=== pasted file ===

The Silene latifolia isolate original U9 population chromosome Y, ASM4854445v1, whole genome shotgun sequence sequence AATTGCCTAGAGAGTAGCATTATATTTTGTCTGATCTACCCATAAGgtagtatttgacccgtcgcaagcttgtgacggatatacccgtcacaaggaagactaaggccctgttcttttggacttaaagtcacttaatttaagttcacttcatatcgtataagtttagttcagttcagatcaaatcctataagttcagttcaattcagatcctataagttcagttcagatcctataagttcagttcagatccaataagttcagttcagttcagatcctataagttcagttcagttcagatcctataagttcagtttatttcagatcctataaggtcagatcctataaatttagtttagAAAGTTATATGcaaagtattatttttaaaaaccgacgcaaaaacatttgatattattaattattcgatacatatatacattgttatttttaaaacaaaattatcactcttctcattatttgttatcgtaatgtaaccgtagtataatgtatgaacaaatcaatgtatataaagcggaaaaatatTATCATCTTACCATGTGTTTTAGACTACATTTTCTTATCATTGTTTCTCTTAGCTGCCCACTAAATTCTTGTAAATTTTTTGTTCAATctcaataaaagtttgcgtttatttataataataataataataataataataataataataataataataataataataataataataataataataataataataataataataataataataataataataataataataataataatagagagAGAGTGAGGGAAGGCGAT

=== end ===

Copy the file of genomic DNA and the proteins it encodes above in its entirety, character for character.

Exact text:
The Silene latifolia isolate original U9 population chromosome Y, ASM4854445v1, whole genome shotgun sequence sequence AATTGCCTAGAGAGTAGCATTATATTTTGTCTGATCTACCCATAAGgtagtatttgacccgtcgcaagcttgtgacggatatacccgtcacaaggaagactaaggccctgttcttttggacttaaagtcacttaatttaagttcacttcatatcgtataagtttagttcagttcagatcaaatcctataagttcagttcaattcagatcctataagttcagttcagatcctataagttcagttcagatccaataagttcagttcagttcagatcctataagttcagttcagttcagatcctataagttcagtttatttcagatcctataaggtcagatcctataaatttagtttagAAAGTTATATGcaaagtattatttttaaaaaccgacgcaaaaacatttgatattattaattattcgatacatatatacattgttatttttaaaacaaaattatcactcttctcattatttgttatcgtaatgtaaccgtagtataatgtatgaacaaatcaatgtatataaagcggaaaaatatTATCATCTTACCATGTGTTTTAGACTACATTTTCTTATCATTGTTTCTCTTAGCTGCCCACTAAATTCTTGTAAATTTTTTGTTCAATctcaataaaagtttgcgtttatttataataataataataataataataataataataataataataataataataataataataataataataataataataataataataataataataataataataataataataataataataatagagagAGAGTGAGGGAAGGCGAT